Webpage Structure

The structure of a webpage can become a very complicated, but also extremely vital design area when creating a website. The webpage goes in a certain pattern that makes it more pleasing to the eye of the audience. There has been researched placed into finding out how the audience generally browses a website. Looking below, we can see they results of that test in the image.

heatmap

Understanding the F-Layout in Web Design (2012)

The user browses the page from top left, straight to the right, then moves down just below the initial area, and scans to the right again. Once they have done this, the user starts to scan the page in no particular order. The shape of the scanning is like the form of an ‘F’.

I have implemented this into my website by putting the logo on the top left, and a large product and advert banner just below. This will attract the user into the website and take them to a new product, or allow them to see a sale very quickly.

This method can be seen on a website from Two Seasons ( http://www.twoseasons.co.uk ). They have their sales, new products, and everything that they want the customer to know directly on the front page via a slider, just underneath the main logo.

Capture

Homepage (2015)

I think this is a very good and efficient way of getting what you want to the audience, so I employed the idea to my own website. The top image is a slider, which goes through mulitple images, displaying different things on each one.

image1

The main site has also forgone a process to get the design layout complete. I have used wireframes and site maps to get my ideas down and get the basic structure. It initially started with the idea of going with a bike and technology website, but it developed into a specific bike brand only website.

IMG_20151102_154011

Over time, the website would gain all of those products which would fill out the website, giving the audience a large array of items to choose from. This site map makes it very easy to know what menus lead to where, and how products/pages are accessed by the consumer.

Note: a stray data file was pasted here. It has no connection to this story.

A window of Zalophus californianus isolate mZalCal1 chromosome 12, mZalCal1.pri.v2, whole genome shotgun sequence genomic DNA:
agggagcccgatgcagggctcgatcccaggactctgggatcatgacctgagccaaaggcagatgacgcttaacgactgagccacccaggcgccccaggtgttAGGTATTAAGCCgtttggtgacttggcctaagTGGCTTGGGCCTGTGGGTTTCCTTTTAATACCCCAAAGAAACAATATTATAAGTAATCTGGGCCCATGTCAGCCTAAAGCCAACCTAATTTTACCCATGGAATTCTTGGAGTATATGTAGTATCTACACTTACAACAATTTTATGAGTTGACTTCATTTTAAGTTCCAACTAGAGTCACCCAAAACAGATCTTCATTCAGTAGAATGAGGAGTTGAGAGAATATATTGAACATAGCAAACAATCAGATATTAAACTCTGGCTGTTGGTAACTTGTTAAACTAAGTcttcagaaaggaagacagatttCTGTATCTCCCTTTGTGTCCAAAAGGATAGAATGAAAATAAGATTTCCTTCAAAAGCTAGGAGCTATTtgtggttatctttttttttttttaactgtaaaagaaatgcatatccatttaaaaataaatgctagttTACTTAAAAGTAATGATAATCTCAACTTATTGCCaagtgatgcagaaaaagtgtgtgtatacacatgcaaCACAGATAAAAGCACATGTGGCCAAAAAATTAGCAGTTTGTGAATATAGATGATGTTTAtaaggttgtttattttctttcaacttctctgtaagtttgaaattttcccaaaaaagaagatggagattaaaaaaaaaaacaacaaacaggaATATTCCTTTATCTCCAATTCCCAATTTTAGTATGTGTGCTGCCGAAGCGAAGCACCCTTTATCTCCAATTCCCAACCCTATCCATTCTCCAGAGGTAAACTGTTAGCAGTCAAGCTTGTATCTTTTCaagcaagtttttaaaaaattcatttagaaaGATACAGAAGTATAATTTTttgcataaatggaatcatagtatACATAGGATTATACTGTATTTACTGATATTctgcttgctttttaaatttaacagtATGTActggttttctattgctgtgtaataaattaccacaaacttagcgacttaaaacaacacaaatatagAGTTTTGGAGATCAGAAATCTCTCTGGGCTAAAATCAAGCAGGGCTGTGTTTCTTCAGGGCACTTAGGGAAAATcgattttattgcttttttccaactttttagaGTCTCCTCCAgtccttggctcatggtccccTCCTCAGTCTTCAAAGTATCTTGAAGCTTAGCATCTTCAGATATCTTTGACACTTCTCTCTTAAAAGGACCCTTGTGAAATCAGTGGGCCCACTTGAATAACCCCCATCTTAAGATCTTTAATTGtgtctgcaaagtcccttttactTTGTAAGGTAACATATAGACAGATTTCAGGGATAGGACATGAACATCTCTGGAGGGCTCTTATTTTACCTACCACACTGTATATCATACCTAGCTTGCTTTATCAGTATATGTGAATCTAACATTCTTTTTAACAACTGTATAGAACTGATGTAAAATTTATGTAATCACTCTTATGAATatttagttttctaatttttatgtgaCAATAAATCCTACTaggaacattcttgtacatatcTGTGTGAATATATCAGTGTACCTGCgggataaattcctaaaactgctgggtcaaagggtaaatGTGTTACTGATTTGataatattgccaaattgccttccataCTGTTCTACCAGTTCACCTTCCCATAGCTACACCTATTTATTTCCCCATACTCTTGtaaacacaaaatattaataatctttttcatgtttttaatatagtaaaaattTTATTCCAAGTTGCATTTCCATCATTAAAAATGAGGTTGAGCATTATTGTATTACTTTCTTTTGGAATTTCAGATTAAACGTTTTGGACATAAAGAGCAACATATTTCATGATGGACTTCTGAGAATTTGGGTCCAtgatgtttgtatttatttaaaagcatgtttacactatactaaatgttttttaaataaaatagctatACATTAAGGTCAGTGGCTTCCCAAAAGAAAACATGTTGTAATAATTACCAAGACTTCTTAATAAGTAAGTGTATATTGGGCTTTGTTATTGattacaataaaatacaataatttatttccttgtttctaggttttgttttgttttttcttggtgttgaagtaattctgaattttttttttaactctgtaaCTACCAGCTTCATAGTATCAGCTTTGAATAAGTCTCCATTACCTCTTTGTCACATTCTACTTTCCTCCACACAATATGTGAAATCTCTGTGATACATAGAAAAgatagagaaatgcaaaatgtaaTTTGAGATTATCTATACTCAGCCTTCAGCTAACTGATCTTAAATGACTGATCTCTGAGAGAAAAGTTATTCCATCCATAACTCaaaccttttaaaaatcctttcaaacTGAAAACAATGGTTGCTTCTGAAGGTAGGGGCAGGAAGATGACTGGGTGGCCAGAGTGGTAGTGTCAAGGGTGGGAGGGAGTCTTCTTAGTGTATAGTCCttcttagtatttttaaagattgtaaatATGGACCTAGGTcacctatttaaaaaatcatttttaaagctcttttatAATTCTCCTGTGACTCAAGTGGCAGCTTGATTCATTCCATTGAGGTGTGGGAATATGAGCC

The transformation of the main web page can be seen here, the left is the initial design by using the method of wireframe, and the right image is the final basic design. When I began creating the actually webpage, I added extras, too.

 

References:

Brandon Jones (2012) Understanding the F-Layout in Web Design [online]. Available from: http://webdesign.tutsplus.com/articles/understanding-the-f-layout-in-web-design–webdesign-687 [Accessed 5 December 2015].

Two Seasons (2015) Homepage [Online]. Available from: http://www.twoseasons.com [Accessed 7 December 2015].

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Business Idea

brandWhen given the option to choose from any business plan, I almost instantly narrowed down my choice between two sports: snowboarding and mountain bikes. With a strong passion in both fields, it was a pretty obvious thought to have. But sadly, I could not have both sports, (unless I diversified the business idea between snow sports and cycling, but those businesses always struggle), so I decided to stick to the category which would have more breadth and a wider range of choice in the field. I decided to go with cycling. Cycling is an extremely large sport, with about 4 different cycling disciplines, (mountain, BMX, road and track), within each discipline is at-least two more defined fields, which needs it’s own separate equipment to the rest of the variations within the same discipline. Plus, cycling is on the rise in the UK, with sites like CTC (2012) showing us that the cycling trend has been on a steady increase for some years before 2012. It allows the ability to create an extremely successful business, and with so many routes to go down in cycling, there is no shop which dominates the whole cycling category.

Specialized (2012)

The idea is simple, to create a cycling business which provides people with brands that they sought after, but unable to get because the larger companies choose to go with the brand loved by the majority instead of the brands loved by the passionate. The company will sell bicycle parts and clothing which are adored by almost all cycling enthusiasts, and leave out the general brands which everyone knows, as they are usually already offered at extremely competitive prices by the extremely large bicycle store, like Chain Reaction Cycles ( http://www.chainreactioncycles.com ).

 

 

References

CTC (2012) CTC Cycling Statistics [Online]. Available from: http://www.ctc.org.uk/resources/ctc-cycling-statistics [Accessed 6 November 2015].

Jakub Svoboda (2012) Specialized [Online]. Available from: http://www.bikeandride.cz/2012/07/specialized-novinky-2013/ [Accessed 15 November 2015].